Acer monspessulanum

Acer monspessulanum

The lesser maple, also known as trilobe, baskets, maple, spiny or maple of Montpellier (Acer monspessulanum L.) is an arboreal species of the family Aceraceae.

Systematics –
From a systematic point of view it belongs to the Eukaryota Domain, Kingdom Plantae, Magnoliophyta Division, Magnoliopsida Class, Sapindales Order, Aceraceae Family and therefore to the Acer Genus and to the A. monspessulanum Species.

Etymology –
The term Acer derives from the Latin name dell’Acero, cited in Pliny and Ovid. This name should derive from acer acris: pointed, pungent, both for the pointed shape of the leaves and for the use of maple to make lances. The specific epithet named monspessulanum comes from Montpellier, the French city of Languedoc in the south of France (Latinized name in Monspessulanus).

Geographic Distribution and Habitat –
The Acer monspessulanum is a widespread species in the submontane areas of the Mediterranean countries; it is a typically Mediterranean species, termomesophilous and resistant to drought. We find it in the termomesofili deciduous woods. Its range extends from southern Europe, north Africa to western Asia. In Italy it is found mainly from the islands to Liguria and especially in the hot subarea of ​​Castanetum. It is found with less density in the evergreen Mediterranean forest.

Description –
The Lesser Maple is characterized by a moderately sized shrub or tree bearing. It can reach 5-6 meters and more rarely can reach a little more than 10 meters in height. The bark is brown in color and the crown is roundish. Opposite, simple leaves with a trilobal lamina between 4 and 6 cm in length and a whole margin; they are of leathery consistency, pubescent on the lower page. The flowers, yellow-greenish, are gathered in corimbi first erect and then pendulous. The fruits, red to brown in color, are to be disfigured with slightly spread wings, almost parallel.

Cultivation –
The Acer monspessulanum is a species that grows well in dry and rocky soils; it is cultivated mainly in parks and gardens as an ornamental plant for changing the color of the foliage: yellow-green in spring, red in autumn; also used for hedges.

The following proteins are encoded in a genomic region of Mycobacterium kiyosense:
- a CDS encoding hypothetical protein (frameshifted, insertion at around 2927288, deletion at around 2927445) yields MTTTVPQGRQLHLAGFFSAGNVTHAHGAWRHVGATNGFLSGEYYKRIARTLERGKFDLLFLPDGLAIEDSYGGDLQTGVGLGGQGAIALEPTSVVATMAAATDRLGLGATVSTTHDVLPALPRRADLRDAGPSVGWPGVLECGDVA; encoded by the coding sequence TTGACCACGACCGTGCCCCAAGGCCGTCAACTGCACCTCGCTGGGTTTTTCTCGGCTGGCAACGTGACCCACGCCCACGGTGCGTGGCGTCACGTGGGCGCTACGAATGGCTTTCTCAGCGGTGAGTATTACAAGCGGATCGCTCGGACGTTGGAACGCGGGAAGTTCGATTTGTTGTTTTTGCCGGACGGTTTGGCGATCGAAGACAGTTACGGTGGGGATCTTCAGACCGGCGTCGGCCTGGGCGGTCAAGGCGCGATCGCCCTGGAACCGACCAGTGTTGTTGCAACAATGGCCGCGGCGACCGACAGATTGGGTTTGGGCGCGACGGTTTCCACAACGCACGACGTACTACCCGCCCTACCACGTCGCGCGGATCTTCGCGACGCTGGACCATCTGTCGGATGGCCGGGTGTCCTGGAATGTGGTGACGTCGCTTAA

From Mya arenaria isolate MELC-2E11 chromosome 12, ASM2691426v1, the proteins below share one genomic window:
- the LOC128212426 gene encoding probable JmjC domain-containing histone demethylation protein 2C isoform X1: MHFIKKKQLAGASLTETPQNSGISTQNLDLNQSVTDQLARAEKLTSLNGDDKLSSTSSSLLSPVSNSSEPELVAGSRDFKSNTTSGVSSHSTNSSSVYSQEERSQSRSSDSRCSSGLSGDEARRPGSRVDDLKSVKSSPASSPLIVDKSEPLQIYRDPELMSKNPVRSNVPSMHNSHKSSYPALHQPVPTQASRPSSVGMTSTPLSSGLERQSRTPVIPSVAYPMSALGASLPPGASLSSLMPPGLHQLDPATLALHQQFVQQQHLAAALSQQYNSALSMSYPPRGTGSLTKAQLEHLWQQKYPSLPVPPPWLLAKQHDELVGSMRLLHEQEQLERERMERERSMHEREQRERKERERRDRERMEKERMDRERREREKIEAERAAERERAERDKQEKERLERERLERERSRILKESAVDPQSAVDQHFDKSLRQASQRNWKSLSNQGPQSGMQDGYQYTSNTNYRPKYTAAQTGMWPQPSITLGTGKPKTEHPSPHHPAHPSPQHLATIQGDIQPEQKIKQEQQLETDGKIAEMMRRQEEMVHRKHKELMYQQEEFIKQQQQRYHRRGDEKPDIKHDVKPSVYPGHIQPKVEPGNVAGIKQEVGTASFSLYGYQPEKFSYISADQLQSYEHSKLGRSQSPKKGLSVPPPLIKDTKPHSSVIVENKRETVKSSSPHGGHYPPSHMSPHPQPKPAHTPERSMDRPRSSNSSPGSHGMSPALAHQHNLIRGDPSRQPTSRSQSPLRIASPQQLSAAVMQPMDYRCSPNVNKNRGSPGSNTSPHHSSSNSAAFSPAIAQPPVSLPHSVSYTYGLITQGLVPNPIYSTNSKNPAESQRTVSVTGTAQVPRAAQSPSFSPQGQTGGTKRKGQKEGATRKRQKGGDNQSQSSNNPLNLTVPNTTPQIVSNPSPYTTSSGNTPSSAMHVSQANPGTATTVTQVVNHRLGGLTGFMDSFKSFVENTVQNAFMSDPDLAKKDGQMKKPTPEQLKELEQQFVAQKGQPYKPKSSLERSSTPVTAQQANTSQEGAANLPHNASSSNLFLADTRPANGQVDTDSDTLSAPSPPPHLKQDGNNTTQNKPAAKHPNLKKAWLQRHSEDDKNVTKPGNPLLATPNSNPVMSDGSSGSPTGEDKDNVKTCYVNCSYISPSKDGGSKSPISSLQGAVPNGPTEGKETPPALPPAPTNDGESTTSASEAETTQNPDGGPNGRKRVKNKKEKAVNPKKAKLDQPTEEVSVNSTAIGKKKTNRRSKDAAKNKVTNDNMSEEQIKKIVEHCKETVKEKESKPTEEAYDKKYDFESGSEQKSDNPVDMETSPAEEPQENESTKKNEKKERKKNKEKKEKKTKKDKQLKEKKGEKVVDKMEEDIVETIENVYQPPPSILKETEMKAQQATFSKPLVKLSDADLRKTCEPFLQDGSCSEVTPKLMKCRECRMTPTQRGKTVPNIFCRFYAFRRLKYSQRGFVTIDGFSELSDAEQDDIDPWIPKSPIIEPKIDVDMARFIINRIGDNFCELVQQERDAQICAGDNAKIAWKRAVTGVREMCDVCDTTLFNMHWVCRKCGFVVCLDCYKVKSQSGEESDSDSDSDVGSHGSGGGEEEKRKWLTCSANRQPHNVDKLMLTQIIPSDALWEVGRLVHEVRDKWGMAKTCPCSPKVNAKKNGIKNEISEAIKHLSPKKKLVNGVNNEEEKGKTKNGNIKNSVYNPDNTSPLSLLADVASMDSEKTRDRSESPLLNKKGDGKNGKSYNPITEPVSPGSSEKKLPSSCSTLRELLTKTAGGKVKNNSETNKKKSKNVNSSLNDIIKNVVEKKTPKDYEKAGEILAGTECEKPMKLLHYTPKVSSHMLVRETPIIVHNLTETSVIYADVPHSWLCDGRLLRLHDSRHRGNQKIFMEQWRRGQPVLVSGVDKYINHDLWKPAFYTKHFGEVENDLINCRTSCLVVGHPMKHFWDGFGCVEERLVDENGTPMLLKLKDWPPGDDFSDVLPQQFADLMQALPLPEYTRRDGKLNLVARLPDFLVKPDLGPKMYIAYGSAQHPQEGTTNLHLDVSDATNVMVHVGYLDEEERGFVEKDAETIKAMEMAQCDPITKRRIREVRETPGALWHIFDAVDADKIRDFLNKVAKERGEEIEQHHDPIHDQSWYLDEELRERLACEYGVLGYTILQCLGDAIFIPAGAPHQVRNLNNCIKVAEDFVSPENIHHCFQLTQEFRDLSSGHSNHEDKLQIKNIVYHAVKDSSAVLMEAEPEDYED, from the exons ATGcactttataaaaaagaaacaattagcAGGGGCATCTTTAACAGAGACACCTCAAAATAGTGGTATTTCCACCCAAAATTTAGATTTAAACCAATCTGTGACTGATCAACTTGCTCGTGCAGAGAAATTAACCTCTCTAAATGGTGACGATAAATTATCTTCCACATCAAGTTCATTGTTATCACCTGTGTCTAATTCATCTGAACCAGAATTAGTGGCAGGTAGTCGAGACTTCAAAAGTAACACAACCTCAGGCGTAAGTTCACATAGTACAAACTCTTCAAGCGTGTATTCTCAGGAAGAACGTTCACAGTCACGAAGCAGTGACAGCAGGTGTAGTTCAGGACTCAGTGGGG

Uses and Traditions –
The lesser maple is a species appreciated in the ornamental field and diffused in the parks and gardens of the Mediterranean area.
As with the other maples the bark of the twigs and buds, which possess the same medicinal properties: astringent, refreshing, anti-diarrhea, anti-inflammatory, healing of the liver can be used; for external use the decoctions of bark are used which are used to revitalize reddened and fragile skin and to cure erythema.
The wood of this species, particularly tenacious and durable, was used for agricultural tools and rifle butts; it is also an excellent fuel.
The active ingredients are mainly contained in the bark not yet suberificato of young twigs and are made up of: tannins, phytosterols, allantoin, choline.

Preparation Mode –
From the lesser maple it is possible to prepare a decoction for internal use. For the preparation, roughly chop 30-35 g of dried maple bark, pour into a liter of cold water and bring to a boil, after 15-20 minutes from the beginning of boiling, remove from the heat, allow to stand for 5- 7 minutes, then strain and filter. They take two to three cups a day, if the taste is too unpleasant, sweeten with a little honey from Acacia or Chestnut.
A powder can also be prepared; in this case, crush in a mortar, until a very fine powder is obtained, the desired quantity of dried and chopped maple bark. Store in closed glass jars with a screw cap, take 2-4 g per day, divided into two times, in a host, or mixed with honey or jam, or dissolved in a hot herbal tea chosen as desired.
Another preparation may be that of medicinal wine. In a liter of good dry white wine, 20-25 g of dried and chopped maple bark are left to macerate, after 7-8 days filter and store in a cool place. The recommended dose is 1-2 glasses taken after the main meals.
Finally the decoction for external use; in this case boil in a liter abundant water, 50-60 g of dried and shredded maple bark, after twenty minutes, remove from heat, allow to cool and then filter. Use the decoction so prepared for washing, wrapping and applications.

Guido Bissanti

Sources
– Wikipedia, the free encyclopedia.
– Treben M., 2000. Health from the Pharmacy of the Lord, Advice and experience with medicinal herbs, Ennsthaler Publisher
– Pignatti S., 1982. Flora of Italy, Edagricole, Bologna.
– Conti F., Abbate G., Alessandrini A., Blasi C. (edited by), 2005. An annotated checklist of the Italian vascular flora, Palombi Editore.

Warning: Pharmaceutical applications and alimurgical uses are indicated for informational purposes only and do not in any way represent a medical prescription; there is therefore no liability for their use for curative, aesthetic or food purposes.



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